Along your data science journey, you will inevitably encounter datasets in many different formats, such as Comma Separated Values files (.csv), Microsoft Excel files (.xls or .xlsx), SPSS data files (.sav), Stata data files (.dta) or SAS data files (.sas7sdat). Each of these files stores data in specific formats, which must be opened in particular software programs. The one exception is .csv files, which can be opened in Notepad or easily read into R using the read.csv() or read.table() functions. For the other types of data files, the haven package really comes in handy. It uses simple syntax code to successfully import SPSS, Stata and SAS files into R as a data.frame. Even better, you can use haven to export datasets in R to each of these three formats, making it indispensable if you work with colleagues or collaborators who are SPSS, Stata or SAS users. For more information about these packages and to get started, check out our guides to SPSS and Stata.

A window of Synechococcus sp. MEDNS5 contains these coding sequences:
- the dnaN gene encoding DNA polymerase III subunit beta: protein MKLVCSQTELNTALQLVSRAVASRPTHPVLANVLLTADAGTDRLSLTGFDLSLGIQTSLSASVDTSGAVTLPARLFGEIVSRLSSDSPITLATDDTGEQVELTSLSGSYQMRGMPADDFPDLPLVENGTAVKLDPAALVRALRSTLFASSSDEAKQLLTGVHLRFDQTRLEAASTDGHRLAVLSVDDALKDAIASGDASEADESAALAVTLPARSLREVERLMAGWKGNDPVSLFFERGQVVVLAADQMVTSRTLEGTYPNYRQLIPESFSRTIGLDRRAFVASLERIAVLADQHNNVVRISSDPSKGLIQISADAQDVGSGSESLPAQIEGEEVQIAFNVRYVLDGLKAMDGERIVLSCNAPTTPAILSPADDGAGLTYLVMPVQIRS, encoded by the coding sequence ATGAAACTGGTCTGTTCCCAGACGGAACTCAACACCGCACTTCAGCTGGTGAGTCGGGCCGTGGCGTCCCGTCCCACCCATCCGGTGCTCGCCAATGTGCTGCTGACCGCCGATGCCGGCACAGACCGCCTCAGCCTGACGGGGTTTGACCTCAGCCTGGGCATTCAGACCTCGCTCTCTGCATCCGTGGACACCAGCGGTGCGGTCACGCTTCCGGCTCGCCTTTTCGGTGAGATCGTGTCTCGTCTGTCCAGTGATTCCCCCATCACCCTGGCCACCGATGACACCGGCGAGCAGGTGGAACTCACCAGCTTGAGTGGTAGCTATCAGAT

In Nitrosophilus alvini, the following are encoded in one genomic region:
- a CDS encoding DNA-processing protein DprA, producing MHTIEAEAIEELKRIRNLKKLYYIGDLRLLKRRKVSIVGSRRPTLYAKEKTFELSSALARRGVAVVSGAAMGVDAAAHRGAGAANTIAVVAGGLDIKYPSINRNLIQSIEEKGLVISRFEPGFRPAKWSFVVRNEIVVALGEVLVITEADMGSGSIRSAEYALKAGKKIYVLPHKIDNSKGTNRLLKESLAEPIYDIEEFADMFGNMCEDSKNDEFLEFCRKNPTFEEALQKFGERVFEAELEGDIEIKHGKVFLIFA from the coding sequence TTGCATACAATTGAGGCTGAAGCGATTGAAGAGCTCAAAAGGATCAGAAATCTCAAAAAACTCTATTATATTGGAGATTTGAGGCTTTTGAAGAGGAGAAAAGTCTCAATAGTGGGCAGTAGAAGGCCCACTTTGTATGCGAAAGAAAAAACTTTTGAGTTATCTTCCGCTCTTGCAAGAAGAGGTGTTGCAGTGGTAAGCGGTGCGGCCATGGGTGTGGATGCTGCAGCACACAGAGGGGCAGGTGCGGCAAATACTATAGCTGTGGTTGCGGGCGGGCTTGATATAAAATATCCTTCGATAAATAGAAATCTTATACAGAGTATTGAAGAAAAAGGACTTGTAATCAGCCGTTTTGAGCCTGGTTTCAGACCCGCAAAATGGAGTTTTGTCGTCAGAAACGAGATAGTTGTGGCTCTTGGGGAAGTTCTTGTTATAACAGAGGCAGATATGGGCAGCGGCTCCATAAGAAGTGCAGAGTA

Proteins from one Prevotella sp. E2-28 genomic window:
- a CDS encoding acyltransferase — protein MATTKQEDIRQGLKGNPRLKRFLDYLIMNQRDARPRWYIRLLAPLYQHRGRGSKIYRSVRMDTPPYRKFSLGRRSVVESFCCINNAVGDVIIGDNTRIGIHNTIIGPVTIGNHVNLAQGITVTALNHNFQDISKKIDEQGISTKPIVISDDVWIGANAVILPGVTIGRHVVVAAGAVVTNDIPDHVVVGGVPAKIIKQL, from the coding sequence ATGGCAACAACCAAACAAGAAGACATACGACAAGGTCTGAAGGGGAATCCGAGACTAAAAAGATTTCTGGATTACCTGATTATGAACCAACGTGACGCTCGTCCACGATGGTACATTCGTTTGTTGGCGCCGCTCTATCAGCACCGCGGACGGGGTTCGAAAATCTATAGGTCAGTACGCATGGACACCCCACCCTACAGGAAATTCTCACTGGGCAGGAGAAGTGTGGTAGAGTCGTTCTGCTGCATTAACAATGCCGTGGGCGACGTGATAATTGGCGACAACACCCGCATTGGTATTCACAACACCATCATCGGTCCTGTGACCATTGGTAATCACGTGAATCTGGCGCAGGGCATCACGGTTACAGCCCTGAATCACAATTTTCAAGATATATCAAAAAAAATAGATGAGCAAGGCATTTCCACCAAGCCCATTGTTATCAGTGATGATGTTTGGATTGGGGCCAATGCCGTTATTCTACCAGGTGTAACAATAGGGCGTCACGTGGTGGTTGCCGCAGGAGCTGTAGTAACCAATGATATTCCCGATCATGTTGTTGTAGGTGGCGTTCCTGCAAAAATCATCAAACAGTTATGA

9. stringr (also part of the tidyverse)
Although people often think of data as strictly composed of numbers, a large portion of data often includes words or sentences, which is known as string data or text data. When working with this type of data, there are special considerations, such as replacing letters based on their position or substituting characters for other characters. This is where the stringr package really comes in handy. It is made up of a set of simple and intuitive commands to manipulate and transform strings, which really comes in handy if you are conducting data cleaning, text mining analyses, natural language processing or content analysis.